lawn

In case of any nearby nests, call wildlife professionals. They will give you guidelines on how to remove the nest safely, if this is even legal in your situation. They will most likely advise you that nothing can be done unless the nest is on your own property and not in use, but it’s worth making the call.

In the best-case scenario, those professionals can relocate the owls to someplace else.

You may also try providing nest options further away from your bedroom window. Owls regularly use nest boxes, so providing an owl nest box at the far edge of your property may help entice them to set up shop somewhere less disruptive.

6. Remove roosting options

Have a big backyard? Don’t know how to keep owls away from the property? Owls spend all day sitting on the perches. They are ambush predators and can spy on their prey from any high vantage point and will attack as it starts to get dark out.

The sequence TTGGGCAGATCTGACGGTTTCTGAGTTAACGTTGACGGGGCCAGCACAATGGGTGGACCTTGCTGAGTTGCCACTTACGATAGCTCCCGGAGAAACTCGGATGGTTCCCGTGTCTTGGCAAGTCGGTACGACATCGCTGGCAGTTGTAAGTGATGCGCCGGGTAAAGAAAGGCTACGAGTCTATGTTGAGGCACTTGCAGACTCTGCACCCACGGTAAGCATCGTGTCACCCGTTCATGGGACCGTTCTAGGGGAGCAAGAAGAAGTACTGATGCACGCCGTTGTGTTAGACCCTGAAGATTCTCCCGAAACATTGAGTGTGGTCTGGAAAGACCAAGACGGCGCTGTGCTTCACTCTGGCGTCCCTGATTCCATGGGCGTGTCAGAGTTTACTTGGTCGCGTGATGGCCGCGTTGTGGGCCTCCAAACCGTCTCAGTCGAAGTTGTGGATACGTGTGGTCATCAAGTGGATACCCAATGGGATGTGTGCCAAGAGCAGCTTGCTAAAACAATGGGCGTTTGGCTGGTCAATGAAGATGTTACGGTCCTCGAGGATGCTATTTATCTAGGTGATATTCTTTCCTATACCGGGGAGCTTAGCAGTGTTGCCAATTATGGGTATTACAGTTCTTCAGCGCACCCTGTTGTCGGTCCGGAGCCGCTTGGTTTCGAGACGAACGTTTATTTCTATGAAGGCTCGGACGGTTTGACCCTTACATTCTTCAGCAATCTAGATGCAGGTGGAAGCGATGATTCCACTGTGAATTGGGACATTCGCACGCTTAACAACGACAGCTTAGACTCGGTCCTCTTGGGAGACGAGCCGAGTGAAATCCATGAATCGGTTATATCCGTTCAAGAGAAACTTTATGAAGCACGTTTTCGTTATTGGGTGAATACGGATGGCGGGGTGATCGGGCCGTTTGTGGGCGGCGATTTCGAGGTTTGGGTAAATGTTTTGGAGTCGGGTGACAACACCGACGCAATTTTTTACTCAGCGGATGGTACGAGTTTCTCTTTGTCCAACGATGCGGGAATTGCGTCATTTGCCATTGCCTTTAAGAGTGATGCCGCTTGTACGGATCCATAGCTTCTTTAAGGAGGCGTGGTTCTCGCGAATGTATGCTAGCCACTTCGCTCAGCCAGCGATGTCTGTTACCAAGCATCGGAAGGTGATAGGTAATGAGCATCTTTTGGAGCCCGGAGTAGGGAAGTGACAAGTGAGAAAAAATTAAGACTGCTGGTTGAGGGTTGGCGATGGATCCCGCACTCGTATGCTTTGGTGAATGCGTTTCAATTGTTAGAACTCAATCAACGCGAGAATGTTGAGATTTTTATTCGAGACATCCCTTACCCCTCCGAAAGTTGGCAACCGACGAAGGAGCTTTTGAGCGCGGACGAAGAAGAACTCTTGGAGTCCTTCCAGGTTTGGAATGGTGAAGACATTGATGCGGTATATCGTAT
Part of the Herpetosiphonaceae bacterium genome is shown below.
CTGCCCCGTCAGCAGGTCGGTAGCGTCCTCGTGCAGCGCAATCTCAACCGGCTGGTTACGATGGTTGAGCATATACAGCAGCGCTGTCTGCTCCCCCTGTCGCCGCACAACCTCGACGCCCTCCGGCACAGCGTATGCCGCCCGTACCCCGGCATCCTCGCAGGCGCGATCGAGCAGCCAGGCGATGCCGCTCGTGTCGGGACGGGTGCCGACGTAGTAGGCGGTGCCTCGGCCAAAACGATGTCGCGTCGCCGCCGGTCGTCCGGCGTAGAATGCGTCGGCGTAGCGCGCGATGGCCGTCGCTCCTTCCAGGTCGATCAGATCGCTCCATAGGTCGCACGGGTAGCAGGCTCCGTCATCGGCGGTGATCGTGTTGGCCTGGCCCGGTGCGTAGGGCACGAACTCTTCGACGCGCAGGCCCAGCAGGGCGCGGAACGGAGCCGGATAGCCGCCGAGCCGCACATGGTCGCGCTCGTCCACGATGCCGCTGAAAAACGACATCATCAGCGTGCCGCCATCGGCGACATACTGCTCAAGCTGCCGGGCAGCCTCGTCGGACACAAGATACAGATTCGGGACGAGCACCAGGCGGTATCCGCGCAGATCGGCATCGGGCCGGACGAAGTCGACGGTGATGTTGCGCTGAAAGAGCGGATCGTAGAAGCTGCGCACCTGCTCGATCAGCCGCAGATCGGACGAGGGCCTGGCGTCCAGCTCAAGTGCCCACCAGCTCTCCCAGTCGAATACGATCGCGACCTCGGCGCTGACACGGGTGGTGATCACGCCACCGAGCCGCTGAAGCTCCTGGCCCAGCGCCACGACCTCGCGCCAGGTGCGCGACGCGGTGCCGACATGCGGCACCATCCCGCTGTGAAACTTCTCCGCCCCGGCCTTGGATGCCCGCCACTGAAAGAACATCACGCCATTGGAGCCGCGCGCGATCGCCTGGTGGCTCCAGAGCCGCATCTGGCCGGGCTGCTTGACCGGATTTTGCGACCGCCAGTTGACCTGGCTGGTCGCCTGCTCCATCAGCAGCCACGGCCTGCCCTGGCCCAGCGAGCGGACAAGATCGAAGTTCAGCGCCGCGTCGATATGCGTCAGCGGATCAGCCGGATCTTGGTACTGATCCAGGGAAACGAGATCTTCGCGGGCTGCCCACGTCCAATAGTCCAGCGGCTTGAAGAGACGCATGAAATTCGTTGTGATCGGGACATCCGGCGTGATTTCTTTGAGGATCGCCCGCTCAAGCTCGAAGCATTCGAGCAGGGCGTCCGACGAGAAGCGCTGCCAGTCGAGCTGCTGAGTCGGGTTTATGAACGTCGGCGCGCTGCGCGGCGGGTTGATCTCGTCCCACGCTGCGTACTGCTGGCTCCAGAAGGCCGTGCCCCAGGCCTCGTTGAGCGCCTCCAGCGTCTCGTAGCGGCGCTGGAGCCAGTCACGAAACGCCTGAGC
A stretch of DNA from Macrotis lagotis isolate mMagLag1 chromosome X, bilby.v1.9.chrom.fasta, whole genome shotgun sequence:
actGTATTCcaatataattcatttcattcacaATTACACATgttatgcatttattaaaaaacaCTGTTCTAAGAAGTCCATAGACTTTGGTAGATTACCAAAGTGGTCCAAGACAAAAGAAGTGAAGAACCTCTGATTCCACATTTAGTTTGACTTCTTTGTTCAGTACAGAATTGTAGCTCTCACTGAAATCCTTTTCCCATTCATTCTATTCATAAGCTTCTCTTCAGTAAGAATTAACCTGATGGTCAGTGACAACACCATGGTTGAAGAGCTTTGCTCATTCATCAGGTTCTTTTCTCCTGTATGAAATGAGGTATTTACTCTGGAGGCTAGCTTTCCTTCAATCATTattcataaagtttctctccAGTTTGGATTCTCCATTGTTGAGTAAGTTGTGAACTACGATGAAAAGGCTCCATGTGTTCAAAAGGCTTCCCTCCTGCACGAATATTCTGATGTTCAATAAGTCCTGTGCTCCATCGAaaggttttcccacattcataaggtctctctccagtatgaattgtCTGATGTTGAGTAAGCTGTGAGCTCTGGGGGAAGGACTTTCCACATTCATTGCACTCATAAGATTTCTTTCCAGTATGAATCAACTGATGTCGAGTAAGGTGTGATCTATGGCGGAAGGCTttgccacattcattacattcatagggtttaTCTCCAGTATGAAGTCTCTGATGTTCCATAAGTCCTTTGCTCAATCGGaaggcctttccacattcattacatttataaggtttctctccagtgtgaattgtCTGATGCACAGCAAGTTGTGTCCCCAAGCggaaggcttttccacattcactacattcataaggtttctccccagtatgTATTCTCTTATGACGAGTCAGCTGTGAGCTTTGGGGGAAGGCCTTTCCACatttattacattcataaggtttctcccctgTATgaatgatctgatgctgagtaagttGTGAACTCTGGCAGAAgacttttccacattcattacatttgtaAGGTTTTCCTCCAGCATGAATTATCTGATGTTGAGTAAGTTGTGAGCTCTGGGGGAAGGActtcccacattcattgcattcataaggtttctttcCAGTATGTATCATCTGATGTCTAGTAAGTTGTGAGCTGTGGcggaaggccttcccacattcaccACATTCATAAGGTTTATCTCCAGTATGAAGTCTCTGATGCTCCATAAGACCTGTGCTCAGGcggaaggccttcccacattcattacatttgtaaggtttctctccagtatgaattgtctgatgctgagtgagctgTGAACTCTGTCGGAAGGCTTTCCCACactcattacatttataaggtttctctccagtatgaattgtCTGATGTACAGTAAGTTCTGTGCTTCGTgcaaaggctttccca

To make your yard less attractive to owls, remove all perching sites you can find in and around 100 meters of your farm and make sure they are cut down. This is easier said than done as getting rid of perching sites may mean sacrificing some trees and losing both the shade and the lovely songbirds that congregate in your trees.

green field

Avoid unnecessary growth of bushes in your yard. These thick shrubs can provide a hiding place for rats and mice. Owls feed on these rodents; this means they are going to stay around. Don’t let the grass grow too high and shelter potential owl prey.

This way, owls will have less prey to hunt and less reasons to perch in your yard.

7. Place roosting spikes on perching areas

Removing trees and preventing perching areas can be difficult, expensive, and result in a less enjoyable yard overall. Instead, you can plant anti-roosting bird spikes. This is another long-term solution for owl removal. You can find these spikes at the home-improvement store and even online. Bird spikes might look mean but they’re generally considered humane and simply make surfaces less comfortable for birds to perch on.